Crazy Calm in the Valley

by | Jul 27, 2021 | Blog

Dear Boundless Families:

Stephen, the Mentor for the grade twelves, just popped into my office this fine Monday morning and said he felt befuddled about the class.

“There are no problems. It’s eerie.”

I witnessed this myself yesterday during a brief visit. They were on a break. Some were ping ponging. Some were teasing me about my baldness.

One kid, S. has perfect 1970’s hair. I lament out loud that mine used to be exactly like his. This claim, being met with suspicion by S., was confirmed by Jimmy, their teacher, who knew me way back in the day when he helped me start Boundless in the 80’s.

There’s a chuckle.

I ask K. and O. the only two gals in the class, if their peers are behaving like perfect gentlemen. They assure me the boys are beyond reproach (paraphrased of course). The boys roll their eyes.

I offer to give three extra marks  to anyone who can beat me in Ping Pong. This was received with a resounding “F..k ya”. Jimmy is perturbed. I am unsure if this would be approved by the Ministry of Education. I have yet to be challenged.

Which is all to say that the kids were hanging out like they were already a tribe. No fanfare. Just a level of comfort. They are a class that has found its sweet spot.

Jimmy sees me putting this all together and adds,

“Academically, they came here with Covid rust. They’re past that now.”

The group is doing Orwelle’s 1984 and a second novel that the kids get to choose themselves.

The rest of the English crew (all other grades), are being taught by Tony, who’s 6-foot 6-inch frame could easily cast him in THE GAME OF THRONES. He’s a legend in these parts. As our former Principal, who makes his way back to the Valley each summer to let his dog Panino and his partner run wild, Tony literally wrote the book on Boundless summer English curriculum. He and Mary-Michelle, their Mentor, both comment repeatedly on the kindness of this group.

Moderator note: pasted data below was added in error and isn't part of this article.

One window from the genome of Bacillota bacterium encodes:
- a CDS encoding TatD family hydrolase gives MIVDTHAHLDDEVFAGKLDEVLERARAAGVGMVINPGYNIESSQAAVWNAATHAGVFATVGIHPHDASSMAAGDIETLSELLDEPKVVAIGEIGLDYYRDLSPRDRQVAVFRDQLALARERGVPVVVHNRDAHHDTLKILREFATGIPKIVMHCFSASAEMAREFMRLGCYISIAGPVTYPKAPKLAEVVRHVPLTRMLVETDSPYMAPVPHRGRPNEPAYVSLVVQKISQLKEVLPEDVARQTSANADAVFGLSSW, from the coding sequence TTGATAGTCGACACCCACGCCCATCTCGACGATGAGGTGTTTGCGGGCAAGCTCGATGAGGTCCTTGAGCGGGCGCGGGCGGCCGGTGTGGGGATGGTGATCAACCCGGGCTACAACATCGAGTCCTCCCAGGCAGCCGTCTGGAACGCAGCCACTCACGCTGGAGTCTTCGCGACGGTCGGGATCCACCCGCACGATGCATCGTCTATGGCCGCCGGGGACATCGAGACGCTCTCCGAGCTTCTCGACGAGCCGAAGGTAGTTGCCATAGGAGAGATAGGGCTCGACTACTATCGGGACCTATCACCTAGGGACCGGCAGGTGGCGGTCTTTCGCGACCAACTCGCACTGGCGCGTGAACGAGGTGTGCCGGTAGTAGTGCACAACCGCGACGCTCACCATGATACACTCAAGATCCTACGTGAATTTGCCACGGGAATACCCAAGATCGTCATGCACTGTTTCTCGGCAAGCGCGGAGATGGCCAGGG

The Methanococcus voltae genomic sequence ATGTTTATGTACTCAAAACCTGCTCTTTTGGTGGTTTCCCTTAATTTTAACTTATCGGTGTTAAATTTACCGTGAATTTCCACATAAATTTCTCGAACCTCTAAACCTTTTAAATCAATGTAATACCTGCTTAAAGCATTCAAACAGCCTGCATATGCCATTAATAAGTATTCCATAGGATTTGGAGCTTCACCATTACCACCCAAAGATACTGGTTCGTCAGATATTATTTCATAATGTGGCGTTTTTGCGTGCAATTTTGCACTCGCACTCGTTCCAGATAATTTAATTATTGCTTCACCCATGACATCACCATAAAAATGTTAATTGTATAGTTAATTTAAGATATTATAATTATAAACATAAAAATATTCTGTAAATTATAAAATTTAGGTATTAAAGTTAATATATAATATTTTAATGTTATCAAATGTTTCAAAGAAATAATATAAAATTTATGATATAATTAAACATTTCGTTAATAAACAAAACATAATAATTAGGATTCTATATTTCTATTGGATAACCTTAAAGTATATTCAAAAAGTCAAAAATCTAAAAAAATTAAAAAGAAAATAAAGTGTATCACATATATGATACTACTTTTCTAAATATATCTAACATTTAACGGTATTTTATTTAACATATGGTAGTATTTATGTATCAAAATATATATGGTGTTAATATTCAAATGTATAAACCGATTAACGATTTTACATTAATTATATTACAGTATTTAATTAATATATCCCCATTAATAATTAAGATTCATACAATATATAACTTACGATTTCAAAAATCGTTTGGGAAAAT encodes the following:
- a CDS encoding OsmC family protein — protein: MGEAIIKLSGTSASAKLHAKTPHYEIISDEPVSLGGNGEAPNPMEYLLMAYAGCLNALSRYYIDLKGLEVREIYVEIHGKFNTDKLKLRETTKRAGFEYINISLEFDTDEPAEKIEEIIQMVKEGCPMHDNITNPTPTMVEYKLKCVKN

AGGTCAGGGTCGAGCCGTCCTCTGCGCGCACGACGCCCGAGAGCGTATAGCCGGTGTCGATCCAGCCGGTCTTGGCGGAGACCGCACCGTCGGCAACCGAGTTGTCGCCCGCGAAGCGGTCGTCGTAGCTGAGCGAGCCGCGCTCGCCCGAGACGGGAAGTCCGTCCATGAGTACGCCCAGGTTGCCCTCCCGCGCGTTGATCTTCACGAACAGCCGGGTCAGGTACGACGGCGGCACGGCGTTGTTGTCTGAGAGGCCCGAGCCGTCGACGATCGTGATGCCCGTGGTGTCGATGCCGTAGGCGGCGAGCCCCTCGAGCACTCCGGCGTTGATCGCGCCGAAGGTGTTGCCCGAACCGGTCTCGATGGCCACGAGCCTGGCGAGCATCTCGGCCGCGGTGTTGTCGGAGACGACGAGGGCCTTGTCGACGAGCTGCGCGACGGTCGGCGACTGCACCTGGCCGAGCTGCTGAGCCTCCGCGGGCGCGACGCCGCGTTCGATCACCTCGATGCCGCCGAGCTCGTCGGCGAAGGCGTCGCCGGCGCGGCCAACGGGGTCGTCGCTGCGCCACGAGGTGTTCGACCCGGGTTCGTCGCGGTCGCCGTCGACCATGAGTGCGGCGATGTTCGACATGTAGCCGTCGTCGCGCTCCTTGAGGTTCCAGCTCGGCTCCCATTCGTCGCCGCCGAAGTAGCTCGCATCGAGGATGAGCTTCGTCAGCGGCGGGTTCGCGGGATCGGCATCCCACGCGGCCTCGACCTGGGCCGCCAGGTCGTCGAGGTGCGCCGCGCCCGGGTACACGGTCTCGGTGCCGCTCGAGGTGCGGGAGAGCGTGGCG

I don’t mean to dull the reader’s brain by using a worn out term such as “kindness”, lest you think I am embellishing, but indeed, this group is simply a stellar cohort of human beings. Which, lo and behold, reflects pretty well on you, the consumer of this missive. Oh my. A compliment to start your week.

There is a young lad in the younger group on the spectrum. His peers have taken him into their hearts, showing patience and that word again – kindness. This endears me to that class big time. Teachers can’t engineer this. Only decades of good parenting can.

I do hear tales of some fellas being boisterous late at night. “Others are trying to sleep don’t ya know!” But one can forgive teens being let out of their respective Covid prisons to feel the joys of face-to-face . Really, a simple “Pipe Down” is all that’s needed.

They are devouring the novel True Grit – Tony’s favourite for teens as it’s ever so relatable female protagonist masters her own alienation – a perfect theme for Covid. They’ll also do a second novel of their own choosing. 

“What, two books in two weeks? Are we nuts?”

Parents, just you wait and see. 

In short, every student in English this session came here ready to learn, hang out with humans, and get down to business. I confess to falling in love with our Covid scale of operations. It’s half our usual size and I worry I will get addicted to it. Things are so crazy calm around here.

I count our many blessings.

Thanks for sending your kids to us.



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Steven Gottlieb
Steven Gottlieb